Federal mine inspectors issued more than 200 orders temporarily idling mines until they fixed serious safety problems uncovered during a five-month inspection blitz, the Mine Safety and Health Administration said.
Inspectors issued 2,660 citations during inspections at 111 mines across the country from April through August, the agency said. Nearly half — 45 percent — were for more serious violations that inspectors believed could lead to serious injury or death.
The agency started the blitz after 29 miners died and two more suffered serious injuries in an explosion at the Upper Big Branch mine in West Virginia. The blast at the Massey Energy Co. mine was the worst U.S. coal industry disaster in 40 years and is the target of civil and criminal investigations.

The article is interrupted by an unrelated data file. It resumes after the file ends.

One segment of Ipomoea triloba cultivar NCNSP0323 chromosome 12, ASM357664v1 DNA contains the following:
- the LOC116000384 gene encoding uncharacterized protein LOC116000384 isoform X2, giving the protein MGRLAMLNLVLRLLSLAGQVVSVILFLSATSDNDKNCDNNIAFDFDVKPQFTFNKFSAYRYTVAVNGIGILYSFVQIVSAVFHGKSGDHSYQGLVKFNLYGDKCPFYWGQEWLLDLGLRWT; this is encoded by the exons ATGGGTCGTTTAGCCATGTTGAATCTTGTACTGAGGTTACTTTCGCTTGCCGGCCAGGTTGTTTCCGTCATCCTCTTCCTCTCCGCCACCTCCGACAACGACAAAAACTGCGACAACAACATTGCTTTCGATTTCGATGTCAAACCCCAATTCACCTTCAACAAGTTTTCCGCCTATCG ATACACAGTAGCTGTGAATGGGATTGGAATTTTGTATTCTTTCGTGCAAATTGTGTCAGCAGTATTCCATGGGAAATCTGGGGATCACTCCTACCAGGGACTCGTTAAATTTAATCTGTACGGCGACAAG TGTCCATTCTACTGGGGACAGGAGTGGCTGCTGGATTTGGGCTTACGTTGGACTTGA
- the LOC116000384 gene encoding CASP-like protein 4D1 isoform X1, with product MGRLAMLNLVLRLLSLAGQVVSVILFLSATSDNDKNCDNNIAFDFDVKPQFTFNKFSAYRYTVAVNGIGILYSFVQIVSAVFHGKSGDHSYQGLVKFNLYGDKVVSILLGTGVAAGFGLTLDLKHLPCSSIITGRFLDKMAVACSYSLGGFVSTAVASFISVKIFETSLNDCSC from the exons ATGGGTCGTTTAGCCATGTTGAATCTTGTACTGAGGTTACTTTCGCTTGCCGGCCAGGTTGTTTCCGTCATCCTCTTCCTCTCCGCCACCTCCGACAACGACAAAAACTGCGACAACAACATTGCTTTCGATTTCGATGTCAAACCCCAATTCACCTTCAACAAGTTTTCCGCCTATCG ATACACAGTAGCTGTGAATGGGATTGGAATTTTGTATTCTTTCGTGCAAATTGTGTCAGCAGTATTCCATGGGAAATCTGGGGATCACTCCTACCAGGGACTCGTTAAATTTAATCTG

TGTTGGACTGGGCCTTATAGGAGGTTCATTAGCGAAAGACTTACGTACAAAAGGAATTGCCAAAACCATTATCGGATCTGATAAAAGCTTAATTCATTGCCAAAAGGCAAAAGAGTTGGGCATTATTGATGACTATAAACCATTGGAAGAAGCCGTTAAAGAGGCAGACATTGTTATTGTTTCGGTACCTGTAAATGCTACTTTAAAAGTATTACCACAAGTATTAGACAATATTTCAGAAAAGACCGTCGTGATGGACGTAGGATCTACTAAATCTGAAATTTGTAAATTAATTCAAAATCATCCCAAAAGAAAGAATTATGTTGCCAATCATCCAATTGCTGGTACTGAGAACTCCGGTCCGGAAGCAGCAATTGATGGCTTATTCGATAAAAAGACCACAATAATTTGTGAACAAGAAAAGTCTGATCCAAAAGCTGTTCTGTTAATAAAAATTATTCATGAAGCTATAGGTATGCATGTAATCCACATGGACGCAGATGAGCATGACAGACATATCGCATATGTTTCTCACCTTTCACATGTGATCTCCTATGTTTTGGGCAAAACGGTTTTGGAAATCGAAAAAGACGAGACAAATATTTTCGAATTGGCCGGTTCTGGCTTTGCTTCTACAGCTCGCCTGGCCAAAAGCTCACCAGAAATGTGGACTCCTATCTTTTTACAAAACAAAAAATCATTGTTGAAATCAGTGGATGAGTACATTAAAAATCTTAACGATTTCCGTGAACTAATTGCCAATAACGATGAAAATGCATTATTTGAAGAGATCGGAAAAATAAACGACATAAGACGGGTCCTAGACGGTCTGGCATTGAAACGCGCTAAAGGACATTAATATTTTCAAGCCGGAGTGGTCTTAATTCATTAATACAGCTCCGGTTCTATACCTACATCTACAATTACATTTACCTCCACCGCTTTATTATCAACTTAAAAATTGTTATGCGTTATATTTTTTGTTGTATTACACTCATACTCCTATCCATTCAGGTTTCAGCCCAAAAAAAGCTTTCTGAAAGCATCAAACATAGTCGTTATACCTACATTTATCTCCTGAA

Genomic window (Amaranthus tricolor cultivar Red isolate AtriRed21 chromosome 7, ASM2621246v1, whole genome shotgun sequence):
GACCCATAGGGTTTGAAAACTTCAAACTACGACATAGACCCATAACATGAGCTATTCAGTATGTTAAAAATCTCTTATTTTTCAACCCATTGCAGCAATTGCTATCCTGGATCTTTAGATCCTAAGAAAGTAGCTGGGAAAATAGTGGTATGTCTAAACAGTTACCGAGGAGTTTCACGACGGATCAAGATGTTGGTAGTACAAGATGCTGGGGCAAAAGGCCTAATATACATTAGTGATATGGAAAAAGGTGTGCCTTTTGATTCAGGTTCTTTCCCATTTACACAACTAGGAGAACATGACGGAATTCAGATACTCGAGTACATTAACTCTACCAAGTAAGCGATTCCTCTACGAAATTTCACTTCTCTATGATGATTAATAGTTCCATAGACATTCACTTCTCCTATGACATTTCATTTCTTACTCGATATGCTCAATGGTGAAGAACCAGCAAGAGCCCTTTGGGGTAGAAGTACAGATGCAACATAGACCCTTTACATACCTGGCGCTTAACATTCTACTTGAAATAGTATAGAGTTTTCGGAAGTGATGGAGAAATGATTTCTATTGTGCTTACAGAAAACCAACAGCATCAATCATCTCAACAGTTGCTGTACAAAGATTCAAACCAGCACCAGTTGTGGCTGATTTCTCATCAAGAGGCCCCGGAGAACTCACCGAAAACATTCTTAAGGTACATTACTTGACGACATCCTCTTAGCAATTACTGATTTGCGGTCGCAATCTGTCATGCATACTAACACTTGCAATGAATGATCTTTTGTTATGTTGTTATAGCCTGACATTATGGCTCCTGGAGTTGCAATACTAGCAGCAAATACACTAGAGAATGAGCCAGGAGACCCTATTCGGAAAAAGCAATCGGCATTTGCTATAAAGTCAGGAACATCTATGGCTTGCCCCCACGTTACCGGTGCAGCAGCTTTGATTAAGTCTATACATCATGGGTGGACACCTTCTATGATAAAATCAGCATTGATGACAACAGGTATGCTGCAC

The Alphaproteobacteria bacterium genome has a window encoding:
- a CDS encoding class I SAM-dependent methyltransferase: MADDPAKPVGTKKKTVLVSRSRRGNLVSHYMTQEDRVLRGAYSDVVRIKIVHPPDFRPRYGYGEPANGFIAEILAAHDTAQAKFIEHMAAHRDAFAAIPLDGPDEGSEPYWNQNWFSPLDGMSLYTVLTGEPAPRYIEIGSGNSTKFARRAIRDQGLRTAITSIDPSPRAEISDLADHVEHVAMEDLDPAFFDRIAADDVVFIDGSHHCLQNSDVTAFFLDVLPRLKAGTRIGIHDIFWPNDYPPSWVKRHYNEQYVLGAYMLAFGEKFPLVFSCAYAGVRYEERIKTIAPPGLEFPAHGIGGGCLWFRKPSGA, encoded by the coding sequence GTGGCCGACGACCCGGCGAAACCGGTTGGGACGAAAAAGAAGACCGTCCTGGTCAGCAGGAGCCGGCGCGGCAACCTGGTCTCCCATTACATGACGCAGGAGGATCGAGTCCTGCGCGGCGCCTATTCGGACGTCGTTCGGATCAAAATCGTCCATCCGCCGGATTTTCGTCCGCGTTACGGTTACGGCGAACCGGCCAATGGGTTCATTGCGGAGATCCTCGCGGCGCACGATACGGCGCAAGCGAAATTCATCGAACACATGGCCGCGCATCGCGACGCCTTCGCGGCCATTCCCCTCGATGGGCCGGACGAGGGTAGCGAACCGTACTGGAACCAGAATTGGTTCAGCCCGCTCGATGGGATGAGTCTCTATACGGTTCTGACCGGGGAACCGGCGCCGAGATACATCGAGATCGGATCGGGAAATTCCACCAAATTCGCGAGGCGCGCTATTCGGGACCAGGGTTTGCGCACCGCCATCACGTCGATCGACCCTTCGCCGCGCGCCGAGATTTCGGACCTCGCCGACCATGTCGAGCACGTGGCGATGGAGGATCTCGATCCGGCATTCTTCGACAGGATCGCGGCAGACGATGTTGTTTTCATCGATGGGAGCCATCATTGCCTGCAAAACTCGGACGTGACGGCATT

“Clearly, there are still too many mine operators who have not learned the lessons of Upper Big Branch and continue to put miners’ lives at risk,” MSHA director Joe Main said in a statement. “They don’t yet understand the value of safety in our nation’s mines. That’s got to change. Our mission is to protect miners, and protect them we must.”
MSHA said it targeted mines with a record of safety problems or conditions such as high methane levels.
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